James T. Whitehead, Jr. (1934- )

James Whitehead, Jr., the first African American Lockheed U2 pilot, was born in Jersey City, New Jersey in 1934.  From a young age Whitehead was surrounded by a strong military presence in his family including relatives who served in World War II.  Coming of age during that war he … Read MoreJames T. Whitehead, Jr. (1934- )

Black Soldiers and the Ledo Road (1942-1945)

The Ledo Road, which was later renamed The Stillwell Road in honor of Army General Joseph W. Stillwell, the commander of the China–Burma–India Theater in World War II, was built during World War II in response to the Japanese Army’s capture of the Burma Road, the main route for Allied military supplies … Read MoreBlack Soldiers and the Ledo Road (1942-1945)

The 13th Street Colored Branch Library, Meridian, Mississippi (1913-1974)

Image Ownership: Public domain The 13th Street (St.) Colored Branch was a segregated public library established by the city of Meridian, Mississippi, in 1912 and opened in March 1913. It was one of the first free public libraries for African Americans in the state of … Read MoreThe 13th Street Colored Branch Library, Meridian, Mississippi (1913-1974)

Ora Washington (1898-1971)

Ora Mae Washington was the first prominent African American athlete to dominate two sports, tennis and basketball.  Born on January 23, 1898, in Caroline County, Virginia, she was the daughter of James “Tommy” and Laura O. Young-Washington.   Washington’s family moved north in search of opportunity … Read MoreOra Washington (1898-1971)

Freedmen’s Town Houston, Texas (1865- )

Freedmen’s Town is a nationally registered historical site. The site was originally a community located in the fourth ward of Houston, Texas that began in 1865 as the destination for former enslaved people from surrounding plantations in Texas and Louisiana after the Civil War. Freedmen’s … Read MoreFreedmen’s Town Houston, Texas (1865- )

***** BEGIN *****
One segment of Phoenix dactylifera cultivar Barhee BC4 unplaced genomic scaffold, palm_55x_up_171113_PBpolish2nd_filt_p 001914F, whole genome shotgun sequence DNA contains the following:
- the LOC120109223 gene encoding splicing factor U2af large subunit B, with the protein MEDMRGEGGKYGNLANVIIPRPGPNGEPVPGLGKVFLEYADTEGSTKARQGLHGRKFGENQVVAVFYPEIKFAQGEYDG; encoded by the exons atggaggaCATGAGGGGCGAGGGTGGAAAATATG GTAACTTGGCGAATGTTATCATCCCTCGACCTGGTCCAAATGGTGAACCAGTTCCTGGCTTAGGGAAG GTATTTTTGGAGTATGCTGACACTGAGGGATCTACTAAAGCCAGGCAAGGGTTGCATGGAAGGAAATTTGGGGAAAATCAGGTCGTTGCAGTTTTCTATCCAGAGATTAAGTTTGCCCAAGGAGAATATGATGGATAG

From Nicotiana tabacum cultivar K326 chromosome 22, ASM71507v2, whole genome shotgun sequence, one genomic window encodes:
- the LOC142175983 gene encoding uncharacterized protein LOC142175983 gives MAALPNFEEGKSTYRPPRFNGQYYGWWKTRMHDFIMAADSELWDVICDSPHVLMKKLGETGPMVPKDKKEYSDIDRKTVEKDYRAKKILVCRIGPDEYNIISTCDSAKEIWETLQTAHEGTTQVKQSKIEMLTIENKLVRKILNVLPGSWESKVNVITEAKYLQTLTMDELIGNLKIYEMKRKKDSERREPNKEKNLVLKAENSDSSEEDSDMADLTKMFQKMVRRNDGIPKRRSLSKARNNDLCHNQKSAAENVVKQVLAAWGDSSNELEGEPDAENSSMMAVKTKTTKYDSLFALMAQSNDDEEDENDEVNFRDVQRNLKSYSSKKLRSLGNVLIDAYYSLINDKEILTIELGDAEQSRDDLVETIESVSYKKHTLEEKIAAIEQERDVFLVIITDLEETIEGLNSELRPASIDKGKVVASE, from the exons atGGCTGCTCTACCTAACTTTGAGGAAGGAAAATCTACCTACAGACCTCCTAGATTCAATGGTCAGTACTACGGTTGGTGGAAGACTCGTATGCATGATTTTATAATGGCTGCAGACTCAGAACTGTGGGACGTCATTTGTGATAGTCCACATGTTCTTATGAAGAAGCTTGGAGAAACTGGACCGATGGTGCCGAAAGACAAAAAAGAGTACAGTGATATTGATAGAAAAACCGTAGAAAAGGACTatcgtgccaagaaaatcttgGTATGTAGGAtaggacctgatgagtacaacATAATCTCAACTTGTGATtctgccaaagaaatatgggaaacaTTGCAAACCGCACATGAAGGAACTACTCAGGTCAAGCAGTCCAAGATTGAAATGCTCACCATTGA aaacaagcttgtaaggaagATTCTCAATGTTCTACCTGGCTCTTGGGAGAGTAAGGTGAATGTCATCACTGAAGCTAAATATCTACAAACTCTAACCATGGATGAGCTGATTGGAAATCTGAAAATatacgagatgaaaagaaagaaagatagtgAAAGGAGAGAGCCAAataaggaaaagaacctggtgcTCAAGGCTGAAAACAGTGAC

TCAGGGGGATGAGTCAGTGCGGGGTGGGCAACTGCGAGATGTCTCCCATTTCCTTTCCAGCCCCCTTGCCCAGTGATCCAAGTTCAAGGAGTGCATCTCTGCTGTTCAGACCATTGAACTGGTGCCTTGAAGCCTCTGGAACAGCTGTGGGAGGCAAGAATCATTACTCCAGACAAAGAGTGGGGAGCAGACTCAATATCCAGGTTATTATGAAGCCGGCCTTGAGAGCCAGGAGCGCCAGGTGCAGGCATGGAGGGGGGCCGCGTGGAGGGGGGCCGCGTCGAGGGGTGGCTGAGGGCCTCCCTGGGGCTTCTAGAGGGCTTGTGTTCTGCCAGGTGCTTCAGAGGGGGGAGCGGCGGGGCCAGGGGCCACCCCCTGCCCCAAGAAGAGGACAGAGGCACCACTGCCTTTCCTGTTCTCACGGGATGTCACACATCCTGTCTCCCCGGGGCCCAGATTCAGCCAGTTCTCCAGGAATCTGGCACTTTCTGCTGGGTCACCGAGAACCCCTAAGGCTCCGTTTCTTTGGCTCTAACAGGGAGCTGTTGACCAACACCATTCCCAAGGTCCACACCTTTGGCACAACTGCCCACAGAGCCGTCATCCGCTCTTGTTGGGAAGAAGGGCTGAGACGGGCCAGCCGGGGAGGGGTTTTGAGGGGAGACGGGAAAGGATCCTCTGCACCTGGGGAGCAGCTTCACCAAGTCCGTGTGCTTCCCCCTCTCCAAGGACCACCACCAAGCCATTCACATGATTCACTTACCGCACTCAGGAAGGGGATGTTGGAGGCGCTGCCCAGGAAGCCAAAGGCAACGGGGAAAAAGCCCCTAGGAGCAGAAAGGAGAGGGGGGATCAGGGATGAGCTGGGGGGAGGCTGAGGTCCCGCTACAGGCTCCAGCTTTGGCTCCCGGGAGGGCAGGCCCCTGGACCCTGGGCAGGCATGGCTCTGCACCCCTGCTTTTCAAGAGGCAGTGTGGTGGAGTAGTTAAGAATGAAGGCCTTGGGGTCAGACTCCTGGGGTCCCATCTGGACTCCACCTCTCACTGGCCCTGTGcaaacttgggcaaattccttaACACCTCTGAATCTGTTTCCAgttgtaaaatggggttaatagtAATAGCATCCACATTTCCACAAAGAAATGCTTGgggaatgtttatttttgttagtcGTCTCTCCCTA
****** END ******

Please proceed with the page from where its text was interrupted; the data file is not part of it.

Joseph Charles Jenkins (1914-1959)

Image Ownership: Public domain Joseph Charles Jenkins, the first African American naval officer, paved the way for the beginning of desegregation in the United States Coast Guard. Jenkins was born in Detroit, Michigan, in 1914. Unfortunately, there is little information regarding his childhood. He began … Read MoreJoseph Charles Jenkins (1914-1959)

African Americans and the Manhattan Project, Richland, WA (1942-1945)

Black Workers at Hanford, 1944 Image Ownership: Public domain Between the years of 1942 and 1944 around fifteen thousand blacks and fifty thousand whites were recruited to the Manhattan/ Hanford Project in Richland, Washington. The federal government required government contractor, DuPont, to keep the number … Read MoreAfrican Americans and the Manhattan Project, Richland, WA (1942-1945)